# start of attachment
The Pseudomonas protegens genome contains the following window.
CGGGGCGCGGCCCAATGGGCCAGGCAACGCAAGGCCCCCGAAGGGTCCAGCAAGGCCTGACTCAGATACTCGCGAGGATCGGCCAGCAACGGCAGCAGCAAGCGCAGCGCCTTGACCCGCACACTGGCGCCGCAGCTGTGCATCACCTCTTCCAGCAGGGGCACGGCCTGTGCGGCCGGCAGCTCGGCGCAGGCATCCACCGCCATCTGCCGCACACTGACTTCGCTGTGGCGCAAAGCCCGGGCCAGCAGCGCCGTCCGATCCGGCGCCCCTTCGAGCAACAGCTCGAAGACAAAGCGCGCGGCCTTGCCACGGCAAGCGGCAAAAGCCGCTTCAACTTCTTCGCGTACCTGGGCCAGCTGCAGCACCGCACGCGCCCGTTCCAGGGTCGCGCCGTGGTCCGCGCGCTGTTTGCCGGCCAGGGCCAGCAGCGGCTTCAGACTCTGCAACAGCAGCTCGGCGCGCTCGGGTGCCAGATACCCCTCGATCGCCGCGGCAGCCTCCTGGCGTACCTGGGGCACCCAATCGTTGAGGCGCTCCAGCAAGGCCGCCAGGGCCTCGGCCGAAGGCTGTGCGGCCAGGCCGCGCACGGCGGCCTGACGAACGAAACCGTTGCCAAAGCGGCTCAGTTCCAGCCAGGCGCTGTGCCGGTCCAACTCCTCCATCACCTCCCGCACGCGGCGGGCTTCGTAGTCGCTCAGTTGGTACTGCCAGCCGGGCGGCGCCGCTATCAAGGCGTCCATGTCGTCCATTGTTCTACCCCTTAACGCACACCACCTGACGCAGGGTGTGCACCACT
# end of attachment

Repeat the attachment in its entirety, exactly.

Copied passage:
The Pseudomonas protegens genome contains the following window.
CGGGGCGCGGCCCAATGGGCCAGGCAACGCAAGGCCCCCGAAGGGTCCAGCAAGGCCTGACTCAGATACTCGCGAGGATCGGCCAGCAACGGCAGCAGCAAGCGCAGCGCCTTGACCCGCACACTGGCGCCGCAGCTGTGCATCACCTCTTCCAGCAGGGGCACGGCCTGTGCGGCCGGCAGCTCGGCGCAGGCATCCACCGCCATCTGCCGCACACTGACTTCGCTGTGGCGCAAAGCCCGGGCCAGCAGCGCCGTCCGATCCGGCGCCCCTTCGAGCAACAGCTCGAAGACAAAGCGCGCGGCCTTGCCACGGCAAGCGGCAAAAGCCGCTTCAACTTCTTCGCGTACCTGGGCCAGCTGCAGCACCGCACGCGCCCGTTCCAGGGTCGCGCCGTGGTCCGCGCGCTGTTTGCCGGCCAGGGCCAGCAGCGGCTTCAGACTCTGCAACAGCAGCTCGGCGCGCTCGGGTGCCAGATACCCCTCGATCGCCGCGGCAGCCTCCTGGCGTACCTGGGGCACCCAATCGTTGAGGCGCTCCAGCAAGGCCGCCAGGGCCTCGGCCGAAGGCTGTGCGGCCAGGCCGCGCACGGCGGCCTGACGAACGAAACCGTTGCCAAAGCGGCTCAGTTCCAGCCAGGCGCTGTGCCGGTCCAACTCCTCCATCACCTCCCGCACGCGGCGGGCTTCGTAGTCGCTCAGTTGGTACTGCCAGCCGGGCGGCGCCGCTATCAAGGCGTCCATGTCGTCCATTGTTCTACCCCTTAACGCACACCACCTGACGCAGGGTGTGCACCACT